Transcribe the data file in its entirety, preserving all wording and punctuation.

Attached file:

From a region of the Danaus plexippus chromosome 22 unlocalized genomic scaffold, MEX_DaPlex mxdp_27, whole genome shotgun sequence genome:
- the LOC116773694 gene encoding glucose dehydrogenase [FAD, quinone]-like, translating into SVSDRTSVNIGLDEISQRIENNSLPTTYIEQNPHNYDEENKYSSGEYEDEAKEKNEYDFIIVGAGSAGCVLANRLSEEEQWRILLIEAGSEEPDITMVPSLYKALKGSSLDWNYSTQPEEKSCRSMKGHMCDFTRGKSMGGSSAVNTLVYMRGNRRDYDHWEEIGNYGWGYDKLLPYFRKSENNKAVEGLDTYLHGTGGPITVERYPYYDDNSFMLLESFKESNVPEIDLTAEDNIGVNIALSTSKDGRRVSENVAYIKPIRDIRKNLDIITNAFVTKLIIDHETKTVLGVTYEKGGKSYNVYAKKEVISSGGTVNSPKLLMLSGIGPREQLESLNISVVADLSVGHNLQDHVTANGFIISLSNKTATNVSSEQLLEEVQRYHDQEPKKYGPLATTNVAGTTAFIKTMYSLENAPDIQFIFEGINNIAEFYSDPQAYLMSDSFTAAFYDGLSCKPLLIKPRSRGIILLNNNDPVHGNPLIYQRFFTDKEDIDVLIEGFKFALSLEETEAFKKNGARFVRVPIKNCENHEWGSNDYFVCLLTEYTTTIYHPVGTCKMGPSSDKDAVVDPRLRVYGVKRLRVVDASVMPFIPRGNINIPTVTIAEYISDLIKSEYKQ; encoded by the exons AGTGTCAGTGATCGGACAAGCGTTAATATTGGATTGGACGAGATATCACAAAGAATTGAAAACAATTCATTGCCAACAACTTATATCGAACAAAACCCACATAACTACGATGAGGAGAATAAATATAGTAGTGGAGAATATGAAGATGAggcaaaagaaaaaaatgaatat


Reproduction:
From a region of the Danaus plexippus chromosome 22 unlocalized genomic scaffold, MEX_DaPlex mxdp_27, whole genome shotgun sequence genome:
- the LOC116773694 gene encoding glucose dehydrogenase [FAD, quinone]-like, translating into SVSDRTSVNIGLDEISQRIENNSLPTTYIEQNPHNYDEENKYSSGEYEDEAKEKNEYDFIIVGAGSAGCVLANRLSEEEQWRILLIEAGSEEPDITMVPSLYKALKGSSLDWNYSTQPEEKSCRSMKGHMCDFTRGKSMGGSSAVNTLVYMRGNRRDYDHWEEIGNYGWGYDKLLPYFRKSENNKAVEGLDTYLHGTGGPITVERYPYYDDNSFMLLESFKESNVPEIDLTAEDNIGVNIALSTSKDGRRVSENVAYIKPIRDIRKNLDIITNAFVTKLIIDHETKTVLGVTYEKGGKSYNVYAKKEVISSGGTVNSPKLLMLSGIGPREQLESLNISVVADLSVGHNLQDHVTANGFIISLSNKTATNVSSEQLLEEVQRYHDQEPKKYGPLATTNVAGTTAFIKTMYSLENAPDIQFIFEGINNIAEFYSDPQAYLMSDSFTAAFYDGLSCKPLLIKPRSRGIILLNNNDPVHGNPLIYQRFFTDKEDIDVLIEGFKFALSLEETEAFKKNGARFVRVPIKNCENHEWGSNDYFVCLLTEYTTTIYHPVGTCKMGPSSDKDAVVDPRLRVYGVKRLRVVDASVMPFIPRGNINIPTVTIAEYISDLIKSEYKQ; encoded by the exons AGTGTCAGTGATCGGACAAGCGTTAATATTGGATTGGACGAGATATCACAAAGAATTGAAAACAATTCATTGCCAACAACTTATATCGAACAAAACCCACATAACTACGATGAGGAGAATAAATATAGTAGTGGAGAATATGAAGATGAggcaaaagaaaaaaatgaatat